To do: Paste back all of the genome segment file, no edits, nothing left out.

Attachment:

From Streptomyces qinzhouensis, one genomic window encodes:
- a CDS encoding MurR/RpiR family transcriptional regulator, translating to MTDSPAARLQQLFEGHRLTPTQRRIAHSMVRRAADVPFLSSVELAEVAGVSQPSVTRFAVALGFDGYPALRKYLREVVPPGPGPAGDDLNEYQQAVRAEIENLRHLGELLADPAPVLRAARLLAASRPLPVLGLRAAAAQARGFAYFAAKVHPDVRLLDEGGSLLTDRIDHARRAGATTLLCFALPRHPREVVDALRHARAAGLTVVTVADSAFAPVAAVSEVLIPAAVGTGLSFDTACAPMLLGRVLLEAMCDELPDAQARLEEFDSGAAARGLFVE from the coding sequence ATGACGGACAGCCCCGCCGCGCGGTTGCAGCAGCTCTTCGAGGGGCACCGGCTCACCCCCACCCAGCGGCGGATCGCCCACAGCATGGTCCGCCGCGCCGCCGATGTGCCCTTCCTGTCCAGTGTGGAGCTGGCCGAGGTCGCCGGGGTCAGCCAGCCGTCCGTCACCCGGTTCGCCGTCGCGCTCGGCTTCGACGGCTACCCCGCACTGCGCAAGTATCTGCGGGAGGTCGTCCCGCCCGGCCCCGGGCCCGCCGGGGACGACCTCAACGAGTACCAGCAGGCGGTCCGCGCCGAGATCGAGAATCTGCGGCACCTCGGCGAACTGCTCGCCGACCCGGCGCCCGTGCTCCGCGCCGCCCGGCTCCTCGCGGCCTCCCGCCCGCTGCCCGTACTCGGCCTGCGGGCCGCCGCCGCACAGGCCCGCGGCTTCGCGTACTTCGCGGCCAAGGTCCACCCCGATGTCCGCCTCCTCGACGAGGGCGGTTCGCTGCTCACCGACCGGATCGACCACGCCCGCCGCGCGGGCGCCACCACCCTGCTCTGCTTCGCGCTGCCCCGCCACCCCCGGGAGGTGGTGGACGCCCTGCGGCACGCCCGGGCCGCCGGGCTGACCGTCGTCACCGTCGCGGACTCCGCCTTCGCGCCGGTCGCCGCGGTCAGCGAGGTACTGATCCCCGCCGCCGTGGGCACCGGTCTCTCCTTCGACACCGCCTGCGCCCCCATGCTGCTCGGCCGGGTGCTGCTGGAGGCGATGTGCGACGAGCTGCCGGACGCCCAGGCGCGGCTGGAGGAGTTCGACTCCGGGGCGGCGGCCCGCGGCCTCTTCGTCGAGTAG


From Streptomyces qinzhouensis, one genomic window encodes:
- a CDS encoding MurR/RpiR family transcriptional regulator, translating to MTDSPAARLQQLFEGHRLTPTQRRIAHSMVRRAADVPFLSSVELAEVAGVSQPSVTRFAVALGFDGYPALRKYLREVVPPGPGPAGDDLNEYQQAVRAEIENLRHLGELLADPAPVLRAARLLAASRPLPVLGLRAAAAQARGFAYFAAKVHPDVRLLDEGGSLLTDRIDHARRAGATTLLCFALPRHPREVVDALRHARAAGLTVVTVADSAFAPVAAVSEVLIPAAVGTGLSFDTACAPMLLGRVLLEAMCDELPDAQARLEEFDSGAAARGLFVE from the coding sequence ATGACGGACAGCCCCGCCGCGCGGTTGCAGCAGCTCTTCGAGGGGCACCGGCTCACCCCCACCCAGCGGCGGATCGCCCACAGCATGGTCCGCCGCGCCGCCGATGTGCCCTTCCTGTCCAGTGTGGAGCTGGCCGAGGTCGCCGGGGTCAGCCAGCCGTCCGTCACCCGGTTCGCCGTCGCGCTCGGCTTCGACGGCTACCCCGCACTGCGCAAGTATCTGCGGGAGGTCGTCCCGCCCGGCCCCGGGCCCGCCGGGGACGACCTCAACGAGTACCAGCAGGCGGTCCGCGCCGAGATCGAGAATCTGCGGCACCTCGGCGAACTGCTCGCCGACCCGGCGCCCGTGCTCCGCGCCGCCCGGCTCCTCGCGGCCTCCCGCCCGCTGCCCGTACTCGGCCTGCGGGCCGCCGCCGCACAGGCCCGCGGCTTCGCGTACTTCGCGGCCAAGGTCCACCCCGATGTCCGCCTCCTCGACGAGGGCGGTTCGCTGCTCACCGACCGGATCGACCACGCCCGCCGCGCGGGCGCCACCACCCTGCTCTGCTTCGCGCTGCCCCGCCACCCCCGGGAGGTGGTGGACGCCCTGCGGCACGCCCGGGCCGCCGGGCTGACCGTCGTCACCGTCGCGGACTCCGCCTTCGCGCCGGTCGCCGCGGTCAGCGAGGTACTGATCCCCGCCGCCGTGGGCACCGGTCTCTCCTTCGACACCGCCTGCGCCCCCATGCTGCTCGGCCGGGTGCTGCTGGAGGCGATGTGCGACGAGCTGCCGGACGCCCAGGCGCGGCTGGAGGAGTTCGACTCCGGGGCGGCGGCCCGCGGCCTCTTCGTCGAGTAG